For us to have a strong and healthy community, we need many interlocking and interconnected programs and services. At a community-run cultural centre, the choices and opportunities are numerous. The most important starting point for the centre’s action plan would be discussions with friends and neighbours in our community to determine needs and interests. We can have any number of programs and services to serve the community. For example, a research centre, museum, library, meeting hall, and/or a theatre space would be useful in that we can house community social programs and benefit our community. Something else to consider is the establishment of a boutique for local artists to show and sell their work. Most importantly, our community can determine for itself what programs and services are needed to help foster a healthy community environment.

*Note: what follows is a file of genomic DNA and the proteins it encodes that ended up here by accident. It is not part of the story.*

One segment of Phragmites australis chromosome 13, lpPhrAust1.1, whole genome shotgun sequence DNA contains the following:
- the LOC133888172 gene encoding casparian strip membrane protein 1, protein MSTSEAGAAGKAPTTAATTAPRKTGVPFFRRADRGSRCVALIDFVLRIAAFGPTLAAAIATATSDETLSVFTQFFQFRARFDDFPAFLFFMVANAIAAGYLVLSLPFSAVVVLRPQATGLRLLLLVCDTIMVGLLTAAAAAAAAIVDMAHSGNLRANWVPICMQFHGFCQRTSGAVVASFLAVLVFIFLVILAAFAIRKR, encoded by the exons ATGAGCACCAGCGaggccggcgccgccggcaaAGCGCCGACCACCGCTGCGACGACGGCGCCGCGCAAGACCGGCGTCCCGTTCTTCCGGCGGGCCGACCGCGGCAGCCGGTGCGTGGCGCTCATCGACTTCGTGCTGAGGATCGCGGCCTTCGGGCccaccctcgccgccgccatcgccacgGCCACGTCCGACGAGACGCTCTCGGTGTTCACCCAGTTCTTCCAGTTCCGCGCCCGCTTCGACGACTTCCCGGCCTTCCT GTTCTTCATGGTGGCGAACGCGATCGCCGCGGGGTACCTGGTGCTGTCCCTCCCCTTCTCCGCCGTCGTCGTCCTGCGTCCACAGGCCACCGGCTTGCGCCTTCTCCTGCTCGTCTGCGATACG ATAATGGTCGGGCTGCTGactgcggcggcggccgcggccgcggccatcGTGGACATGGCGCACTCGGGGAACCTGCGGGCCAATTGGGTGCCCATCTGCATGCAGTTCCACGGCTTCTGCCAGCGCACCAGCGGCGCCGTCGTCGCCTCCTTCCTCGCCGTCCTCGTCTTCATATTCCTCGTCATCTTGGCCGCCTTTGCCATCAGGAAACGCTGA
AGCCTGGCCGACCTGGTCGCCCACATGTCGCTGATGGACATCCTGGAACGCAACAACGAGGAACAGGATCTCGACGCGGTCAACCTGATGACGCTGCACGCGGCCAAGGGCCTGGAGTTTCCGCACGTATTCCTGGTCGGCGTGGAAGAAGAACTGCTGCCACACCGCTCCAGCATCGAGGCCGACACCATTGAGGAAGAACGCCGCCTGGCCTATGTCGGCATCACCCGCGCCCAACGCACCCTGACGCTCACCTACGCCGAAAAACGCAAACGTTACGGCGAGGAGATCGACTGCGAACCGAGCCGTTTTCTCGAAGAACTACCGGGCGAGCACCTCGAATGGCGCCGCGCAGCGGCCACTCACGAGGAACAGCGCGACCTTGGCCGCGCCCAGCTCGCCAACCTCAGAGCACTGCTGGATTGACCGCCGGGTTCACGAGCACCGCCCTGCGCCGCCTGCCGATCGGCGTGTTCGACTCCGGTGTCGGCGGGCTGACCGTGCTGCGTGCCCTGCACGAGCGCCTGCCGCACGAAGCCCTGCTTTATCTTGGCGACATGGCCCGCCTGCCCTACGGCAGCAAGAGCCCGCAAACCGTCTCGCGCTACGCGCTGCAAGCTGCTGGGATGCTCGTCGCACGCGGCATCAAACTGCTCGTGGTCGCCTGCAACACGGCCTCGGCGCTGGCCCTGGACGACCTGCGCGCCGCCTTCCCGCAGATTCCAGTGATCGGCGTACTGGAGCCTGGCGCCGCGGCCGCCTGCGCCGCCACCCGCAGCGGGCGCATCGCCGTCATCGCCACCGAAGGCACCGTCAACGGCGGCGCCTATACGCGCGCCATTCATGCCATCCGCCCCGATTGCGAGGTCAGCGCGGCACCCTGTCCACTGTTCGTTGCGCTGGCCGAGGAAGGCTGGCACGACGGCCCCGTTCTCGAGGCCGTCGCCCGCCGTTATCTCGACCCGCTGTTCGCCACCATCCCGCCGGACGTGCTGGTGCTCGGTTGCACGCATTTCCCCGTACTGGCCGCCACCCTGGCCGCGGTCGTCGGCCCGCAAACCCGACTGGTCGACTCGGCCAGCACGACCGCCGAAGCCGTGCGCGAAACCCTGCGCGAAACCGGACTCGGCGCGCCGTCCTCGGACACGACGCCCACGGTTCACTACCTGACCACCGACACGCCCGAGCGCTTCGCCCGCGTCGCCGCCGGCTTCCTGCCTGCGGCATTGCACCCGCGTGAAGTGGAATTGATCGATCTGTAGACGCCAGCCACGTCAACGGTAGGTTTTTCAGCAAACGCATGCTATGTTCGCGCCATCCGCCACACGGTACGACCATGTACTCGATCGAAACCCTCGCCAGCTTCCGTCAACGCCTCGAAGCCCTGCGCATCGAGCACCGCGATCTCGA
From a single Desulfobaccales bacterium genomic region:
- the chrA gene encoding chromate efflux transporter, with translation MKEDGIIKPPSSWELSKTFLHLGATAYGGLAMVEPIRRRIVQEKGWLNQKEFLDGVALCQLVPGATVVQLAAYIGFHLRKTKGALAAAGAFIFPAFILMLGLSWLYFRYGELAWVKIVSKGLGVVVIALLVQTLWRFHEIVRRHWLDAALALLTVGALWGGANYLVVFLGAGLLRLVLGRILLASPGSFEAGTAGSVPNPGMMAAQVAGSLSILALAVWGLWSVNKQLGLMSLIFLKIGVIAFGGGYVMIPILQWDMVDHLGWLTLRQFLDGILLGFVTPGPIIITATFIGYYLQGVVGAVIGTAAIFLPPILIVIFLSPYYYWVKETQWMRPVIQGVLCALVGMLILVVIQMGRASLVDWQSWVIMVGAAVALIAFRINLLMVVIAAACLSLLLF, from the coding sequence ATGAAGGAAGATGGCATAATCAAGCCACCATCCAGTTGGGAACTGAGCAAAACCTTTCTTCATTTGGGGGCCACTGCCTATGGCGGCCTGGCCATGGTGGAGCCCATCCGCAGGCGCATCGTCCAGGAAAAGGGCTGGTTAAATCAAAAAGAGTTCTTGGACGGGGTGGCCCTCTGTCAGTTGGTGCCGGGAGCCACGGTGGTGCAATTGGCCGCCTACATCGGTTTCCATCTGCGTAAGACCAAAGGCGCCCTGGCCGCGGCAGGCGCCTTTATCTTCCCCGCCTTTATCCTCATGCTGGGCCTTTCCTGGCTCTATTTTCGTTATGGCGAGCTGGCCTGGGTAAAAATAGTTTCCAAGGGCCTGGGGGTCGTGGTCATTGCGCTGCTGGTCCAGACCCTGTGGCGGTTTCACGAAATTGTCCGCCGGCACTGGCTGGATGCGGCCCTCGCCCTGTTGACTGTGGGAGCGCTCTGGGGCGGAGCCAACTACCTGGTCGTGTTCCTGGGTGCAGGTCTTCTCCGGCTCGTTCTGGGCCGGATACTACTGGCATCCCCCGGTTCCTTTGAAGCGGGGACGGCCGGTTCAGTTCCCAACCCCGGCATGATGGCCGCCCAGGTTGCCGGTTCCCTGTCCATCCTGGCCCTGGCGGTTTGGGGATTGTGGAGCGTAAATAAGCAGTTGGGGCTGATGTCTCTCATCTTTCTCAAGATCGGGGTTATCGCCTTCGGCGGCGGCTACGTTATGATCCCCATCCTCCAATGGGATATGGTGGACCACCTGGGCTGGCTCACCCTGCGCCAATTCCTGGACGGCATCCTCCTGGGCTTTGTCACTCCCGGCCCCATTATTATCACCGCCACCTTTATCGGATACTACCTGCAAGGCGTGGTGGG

What would a community cultural centre accomplish?

First of all, our contacts and knowledge of our community, with its ideas and needs mixed with a desire to act, is a form of empowerment. “Neighbourhood context can promote a form of protection against risk and source of empowerment for the community to take action against the hazards they face.” 5 Our hometowns can now develop greater social, political and ideological presence with a community-run centre. People from within and without our communities need to know about our history-past, present and future. Our cultural centre can help provide that information. One of the most significant benefits of building a cultural centre will be our ability to foster an environment with greater levels of understanding for both our community and the larger society that surrounds us. In our own cultural centre, ideas and interpretations of our people can be housed in an open and straightforward manner.